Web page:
A number of Austrian retailers have recently begun to list Western Digital’s as-yet-unannounced WD Blue 4 TB SSD. The drive features a SATA 6 Gbps interface and performance you can expect from such storage devices, yet if you need 4 TB of NAND flash storage in a 2.5-inch/7-mm form-factor, the WD Blue 4 TB SSD is one of a handful of options.

Originally launched in mid-2017, the WD Blue 3D NAND SATA SSDs are based on Marvell’s 88SS1074 controller as well as WD/SanDisk’s 64-layer 3D TLC NAND memory. When it comes to performance, the drives are rated for up to 560 MB/s sequential read speed and up to 532 MB/s sequential write speed (when pseudo-SLC cache is used), which is something that all advanced SATA SSDs offer these days. As for random reads and writes, we are looking at 95K IOPS and 84K IOPS, respectively, which is comparable to other mainstream SSDs with the same interface.

Initially available in 250 GB, 500 GB, 1 TB and 2 TB configurations, the 4 TB WD Blue 3D NAND SATA SSD (WDS400T2B0A) is now listed by multiple Austrian retailers, according to the Geizhals.at price search engine. The 4 TB drive is priced at €555 - €575, a high price, but consistent with the premium that top capacity SSDs normally carry.

Neither retailers nor Western Digital are disclosing when the WD Blue 4 TB SSD is set to become available (i.e., we do not know whether this is an EMEA-specific product or it will be available in other regions too), but stores typically don't list products until they're close to release. So we're expecting the drive to hit the market sooner rather than later.

While SSDs have made a great progress in terms of capacity in the recent years, 4 TB 2.5-inch/7mm consumer drives are still rare. For example, Samsung, the world’s largest supplier of SSDs, offers only two 4 TB SATA models in its entire consumer lineup: the Samsung 860 Evo 4 TB featuring TLC NAND and the Samsung 860 QVO 4 TB featuring QLC NAND memory. So the addition of a 4 TB consumer drive from WD expands the number of options considerably.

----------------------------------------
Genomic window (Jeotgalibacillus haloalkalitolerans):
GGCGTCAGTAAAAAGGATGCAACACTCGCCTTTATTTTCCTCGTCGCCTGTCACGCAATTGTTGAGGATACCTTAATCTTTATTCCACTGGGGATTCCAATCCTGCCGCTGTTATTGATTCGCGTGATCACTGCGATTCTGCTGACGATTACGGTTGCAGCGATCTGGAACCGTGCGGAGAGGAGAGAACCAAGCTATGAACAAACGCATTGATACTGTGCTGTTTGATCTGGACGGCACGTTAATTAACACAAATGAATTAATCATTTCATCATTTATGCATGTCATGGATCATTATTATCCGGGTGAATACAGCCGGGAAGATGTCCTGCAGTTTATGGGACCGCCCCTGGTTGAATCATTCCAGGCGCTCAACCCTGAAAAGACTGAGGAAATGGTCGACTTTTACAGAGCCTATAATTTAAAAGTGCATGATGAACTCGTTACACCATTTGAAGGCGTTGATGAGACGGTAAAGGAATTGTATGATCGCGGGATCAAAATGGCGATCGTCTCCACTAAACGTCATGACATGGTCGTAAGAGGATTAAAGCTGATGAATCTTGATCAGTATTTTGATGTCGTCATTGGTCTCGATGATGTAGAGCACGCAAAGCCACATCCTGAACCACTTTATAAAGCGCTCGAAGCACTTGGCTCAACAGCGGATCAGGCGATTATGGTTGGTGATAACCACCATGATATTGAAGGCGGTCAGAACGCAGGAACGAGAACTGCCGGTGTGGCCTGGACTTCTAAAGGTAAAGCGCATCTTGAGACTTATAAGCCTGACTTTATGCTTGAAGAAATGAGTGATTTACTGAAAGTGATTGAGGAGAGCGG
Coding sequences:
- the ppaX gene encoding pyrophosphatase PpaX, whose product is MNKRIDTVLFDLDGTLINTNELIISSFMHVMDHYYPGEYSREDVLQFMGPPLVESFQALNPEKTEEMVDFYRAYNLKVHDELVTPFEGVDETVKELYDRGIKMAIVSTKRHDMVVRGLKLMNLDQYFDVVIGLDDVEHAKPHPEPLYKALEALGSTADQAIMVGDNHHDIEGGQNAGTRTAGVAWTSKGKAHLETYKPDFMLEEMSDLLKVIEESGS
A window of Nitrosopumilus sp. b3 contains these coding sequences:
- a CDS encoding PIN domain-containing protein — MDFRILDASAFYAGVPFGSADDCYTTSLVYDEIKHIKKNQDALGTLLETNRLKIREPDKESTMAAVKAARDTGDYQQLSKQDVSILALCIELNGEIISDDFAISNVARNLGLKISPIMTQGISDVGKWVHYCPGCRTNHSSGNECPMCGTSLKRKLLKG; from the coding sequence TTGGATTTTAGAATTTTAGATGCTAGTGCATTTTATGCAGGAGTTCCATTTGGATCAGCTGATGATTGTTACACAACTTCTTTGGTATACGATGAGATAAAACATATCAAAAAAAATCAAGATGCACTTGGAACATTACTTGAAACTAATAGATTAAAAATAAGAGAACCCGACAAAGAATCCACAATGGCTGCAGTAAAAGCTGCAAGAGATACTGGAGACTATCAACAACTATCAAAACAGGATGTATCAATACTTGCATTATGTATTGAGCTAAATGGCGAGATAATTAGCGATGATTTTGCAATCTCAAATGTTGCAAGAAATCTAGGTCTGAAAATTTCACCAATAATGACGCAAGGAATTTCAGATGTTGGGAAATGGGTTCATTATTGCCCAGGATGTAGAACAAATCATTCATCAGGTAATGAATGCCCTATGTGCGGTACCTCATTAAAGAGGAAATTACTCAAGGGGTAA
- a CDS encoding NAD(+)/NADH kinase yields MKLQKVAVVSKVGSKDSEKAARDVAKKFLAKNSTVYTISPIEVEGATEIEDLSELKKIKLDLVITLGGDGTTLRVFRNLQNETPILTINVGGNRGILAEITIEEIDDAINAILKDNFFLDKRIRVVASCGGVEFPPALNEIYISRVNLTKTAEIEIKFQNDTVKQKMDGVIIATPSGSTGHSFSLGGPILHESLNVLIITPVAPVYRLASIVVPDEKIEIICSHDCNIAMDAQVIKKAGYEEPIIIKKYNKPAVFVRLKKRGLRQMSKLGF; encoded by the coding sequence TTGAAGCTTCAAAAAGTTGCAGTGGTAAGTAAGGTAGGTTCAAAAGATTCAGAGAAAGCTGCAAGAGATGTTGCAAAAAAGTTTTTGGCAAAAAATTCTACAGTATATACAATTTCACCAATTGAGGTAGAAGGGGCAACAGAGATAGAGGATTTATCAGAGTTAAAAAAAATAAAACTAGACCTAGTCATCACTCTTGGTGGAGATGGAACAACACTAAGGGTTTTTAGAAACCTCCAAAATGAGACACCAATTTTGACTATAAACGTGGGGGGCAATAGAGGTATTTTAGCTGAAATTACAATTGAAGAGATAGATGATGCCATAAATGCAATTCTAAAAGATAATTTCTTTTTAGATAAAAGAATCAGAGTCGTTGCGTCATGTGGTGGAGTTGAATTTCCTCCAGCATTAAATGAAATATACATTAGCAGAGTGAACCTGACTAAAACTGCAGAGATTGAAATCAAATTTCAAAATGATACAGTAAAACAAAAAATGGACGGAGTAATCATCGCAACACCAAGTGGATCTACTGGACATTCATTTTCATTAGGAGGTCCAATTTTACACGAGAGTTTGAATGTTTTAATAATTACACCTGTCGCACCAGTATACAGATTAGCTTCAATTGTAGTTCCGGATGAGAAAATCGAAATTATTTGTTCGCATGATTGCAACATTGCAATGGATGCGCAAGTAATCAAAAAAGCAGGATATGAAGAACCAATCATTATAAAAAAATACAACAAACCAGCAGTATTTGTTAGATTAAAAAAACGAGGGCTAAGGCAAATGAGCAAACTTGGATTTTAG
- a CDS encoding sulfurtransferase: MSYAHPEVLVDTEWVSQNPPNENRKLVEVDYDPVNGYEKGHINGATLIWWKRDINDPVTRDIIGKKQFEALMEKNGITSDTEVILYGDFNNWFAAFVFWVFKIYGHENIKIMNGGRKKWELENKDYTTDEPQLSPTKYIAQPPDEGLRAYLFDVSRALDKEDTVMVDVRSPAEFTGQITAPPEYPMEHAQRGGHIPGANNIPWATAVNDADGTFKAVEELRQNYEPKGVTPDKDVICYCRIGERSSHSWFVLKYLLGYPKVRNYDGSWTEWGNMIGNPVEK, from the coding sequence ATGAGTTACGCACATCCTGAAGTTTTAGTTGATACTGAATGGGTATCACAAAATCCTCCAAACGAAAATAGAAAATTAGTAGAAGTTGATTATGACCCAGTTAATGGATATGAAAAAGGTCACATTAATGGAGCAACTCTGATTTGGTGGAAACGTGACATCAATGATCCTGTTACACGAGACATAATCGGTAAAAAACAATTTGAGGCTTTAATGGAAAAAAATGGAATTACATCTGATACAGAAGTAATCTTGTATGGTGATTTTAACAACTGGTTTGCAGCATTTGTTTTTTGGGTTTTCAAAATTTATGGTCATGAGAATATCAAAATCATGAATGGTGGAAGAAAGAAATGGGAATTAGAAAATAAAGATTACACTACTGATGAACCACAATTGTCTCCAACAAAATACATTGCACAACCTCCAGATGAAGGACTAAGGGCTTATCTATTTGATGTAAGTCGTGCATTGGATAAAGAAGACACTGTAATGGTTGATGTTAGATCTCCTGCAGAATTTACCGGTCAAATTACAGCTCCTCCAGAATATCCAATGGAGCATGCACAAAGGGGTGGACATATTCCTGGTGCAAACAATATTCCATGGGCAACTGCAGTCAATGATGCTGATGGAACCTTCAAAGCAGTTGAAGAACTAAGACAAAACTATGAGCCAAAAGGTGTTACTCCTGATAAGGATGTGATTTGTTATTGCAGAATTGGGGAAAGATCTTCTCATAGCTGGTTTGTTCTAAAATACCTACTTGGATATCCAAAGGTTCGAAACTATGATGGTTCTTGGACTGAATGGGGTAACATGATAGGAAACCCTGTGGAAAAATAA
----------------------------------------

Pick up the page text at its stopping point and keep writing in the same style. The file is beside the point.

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Sources: ComputerBase.de, Geizhals.at

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  • ikjadoon - Monday, April 29, 2019 - link

    Newegg was selling the 1TB Blue 3D NAND for $99 last week. 3D NAND, five-year warranty, DRAM, and pure SATA3 6Gb/s saturation? Ya can't go wrong, folks. This was for an off-site backup, so not having NVMe (and finding a NVMe -> USB controller) was actually a plus.
  • eek2121 - Monday, April 29, 2019 - link

    $100/gb = count me in. I want NVME though. I still have 2 more slots to fill. I want to get the 2 tb evo plus for all 3 slots, but damn, already spent a ton for my 1 tb 960 evo.
  • zebrax2 - Tuesday, April 30, 2019 - link

    Well at $100/gb it would only cost $600k :P
  • piroroadkill - Tuesday, April 30, 2019 - link

    I think $100/gb is very steep... I'm not sure what "g" means, but I'm going to guess "Giga", as would normally be accepted with a capital G. Lowercase b, though, that's unambiguously "bit", NEVER byte. Therefore $100 per gigabit. That's expensive. Really expensive. This SSD at that price would cost $3,200,000.
  • Umer - Tuesday, April 30, 2019 - link

    This comment thread. Interesting, real interesting.
  • patel21 - Tuesday, April 30, 2019 - link

    Thanks, I was procrastinating to write this explanation.
  • iamserious - Tuesday, April 30, 2019 - link

    Pretty sure you were trying to say 1 "TB" not "GB".
  • alefsin - Tuesday, April 30, 2019 - link

    But do you really need super fast nvme for all drives? On my side, for my "slow" storage I use Intel 2TB 660p as it is cheaper and still much faster than a SATA SSD.
  • iamserious - Tuesday, April 30, 2019 - link

    Pretty sure it was supposed to say 1 "TB" not "GB".
  • GTRagnarok - Tuesday, April 30, 2019 - link

    I would love to put one of these in my laptop at some point. Two 2TB M.2s + 4TB 2.5" for 8TB of solid state storage. That's the dream.

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